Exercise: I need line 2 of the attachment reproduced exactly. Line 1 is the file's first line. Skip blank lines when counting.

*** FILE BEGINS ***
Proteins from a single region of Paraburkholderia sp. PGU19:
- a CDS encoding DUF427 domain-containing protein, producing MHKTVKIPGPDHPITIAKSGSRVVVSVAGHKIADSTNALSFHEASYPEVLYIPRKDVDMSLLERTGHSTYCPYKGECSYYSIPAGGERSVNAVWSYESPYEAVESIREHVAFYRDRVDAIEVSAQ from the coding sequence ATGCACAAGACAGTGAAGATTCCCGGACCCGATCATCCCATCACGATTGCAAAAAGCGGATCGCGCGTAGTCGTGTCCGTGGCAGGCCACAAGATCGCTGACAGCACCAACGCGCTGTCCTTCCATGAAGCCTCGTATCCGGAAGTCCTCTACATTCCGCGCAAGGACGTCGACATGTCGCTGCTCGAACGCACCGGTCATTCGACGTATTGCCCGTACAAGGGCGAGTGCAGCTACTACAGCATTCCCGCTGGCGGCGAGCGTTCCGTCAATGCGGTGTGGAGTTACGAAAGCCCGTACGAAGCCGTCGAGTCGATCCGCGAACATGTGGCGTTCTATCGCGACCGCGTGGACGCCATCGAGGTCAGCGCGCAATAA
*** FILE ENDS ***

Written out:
- a CDS encoding DUF427 domain-containing protein, producing MHKTVKIPGPDHPITIAKSGSRVVVSVAGHKIADSTNALSFHEASYPEVLYIPRKDVDMSLLERTGHSTYCPYKGECSYYSIPAGGERSVNAVWSYESPYEAVESIREHVAFYRDRVDAIEVSAQ from the coding sequence ATGCACAAGACAGTGAAGATTCCCGGACCCGATCATCCCATCACGATTGCAAAAAGCGGATCGCGCGTAGTCGTGTCCGTGGCAGGCCACAAGATCGCTGACAGCACCAACGCGCTGTCCTTCCATGAAGCCTCGTATCCGGAAGTCCTCTACATTCCGCGCAAGGACGTCGACATGTCGCTGCTCGAACGCACCGGTCATTCGACGTATTGCCCGTACAAGGGCGAGTGCAGCTACTACAGCATTCCCGCTGGCGGCGAGCGTTCCGTCAATGCGGTGTGGAGTTACGAAAGCCCGTACGAAGCCGTCGAGTCGATCCGCGAACATGTGGCGTTCTATCGCGACCGCGTGGACGCCATCGAGGTCAGCGCGCAATAA